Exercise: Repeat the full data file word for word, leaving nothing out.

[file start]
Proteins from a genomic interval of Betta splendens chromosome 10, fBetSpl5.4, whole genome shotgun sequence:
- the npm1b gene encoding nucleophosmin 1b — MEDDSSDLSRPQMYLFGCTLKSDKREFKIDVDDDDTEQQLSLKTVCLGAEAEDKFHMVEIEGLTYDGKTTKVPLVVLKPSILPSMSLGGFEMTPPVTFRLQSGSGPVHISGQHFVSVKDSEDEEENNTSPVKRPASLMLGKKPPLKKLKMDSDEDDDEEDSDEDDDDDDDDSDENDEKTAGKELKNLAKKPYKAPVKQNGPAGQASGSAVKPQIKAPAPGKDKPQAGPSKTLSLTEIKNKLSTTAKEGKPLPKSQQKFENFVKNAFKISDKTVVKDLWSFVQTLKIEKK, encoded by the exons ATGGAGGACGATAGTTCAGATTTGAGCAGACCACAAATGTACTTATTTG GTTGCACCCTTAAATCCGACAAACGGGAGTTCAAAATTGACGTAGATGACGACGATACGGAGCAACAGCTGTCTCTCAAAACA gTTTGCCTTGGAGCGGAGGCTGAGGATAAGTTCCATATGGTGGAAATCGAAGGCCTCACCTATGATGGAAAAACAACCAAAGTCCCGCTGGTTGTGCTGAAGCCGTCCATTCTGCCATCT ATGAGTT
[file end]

Proteins from a genomic interval of Betta splendens chromosome 10, fBetSpl5.4, whole genome shotgun sequence:
- the npm1b gene encoding nucleophosmin 1b — MEDDSSDLSRPQMYLFGCTLKSDKREFKIDVDDDDTEQQLSLKTVCLGAEAEDKFHMVEIEGLTYDGKTTKVPLVVLKPSILPSMSLGGFEMTPPVTFRLQSGSGPVHISGQHFVSVKDSEDEEENNTSPVKRPASLMLGKKPPLKKLKMDSDEDDDEEDSDEDDDDDDDDSDENDEKTAGKELKNLAKKPYKAPVKQNGPAGQASGSAVKPQIKAPAPGKDKPQAGPSKTLSLTEIKNKLSTTAKEGKPLPKSQQKFENFVKNAFKISDKTVVKDLWSFVQTLKIEKK, encoded by the exons ATGGAGGACGATAGTTCAGATTTGAGCAGACCACAAATGTACTTATTTG GTTGCACCCTTAAATCCGACAAACGGGAGTTCAAAATTGACGTAGATGACGACGATACGGAGCAACAGCTGTCTCTCAAAACA gTTTGCCTTGGAGCGGAGGCTGAGGATAAGTTCCATATGGTGGAAATCGAAGGCCTCACCTATGATGGAAAAACAACCAAAGTCCCGCTGGTTGTGCTGAAGCCGTCCATTCTGCCATCT ATGAGTT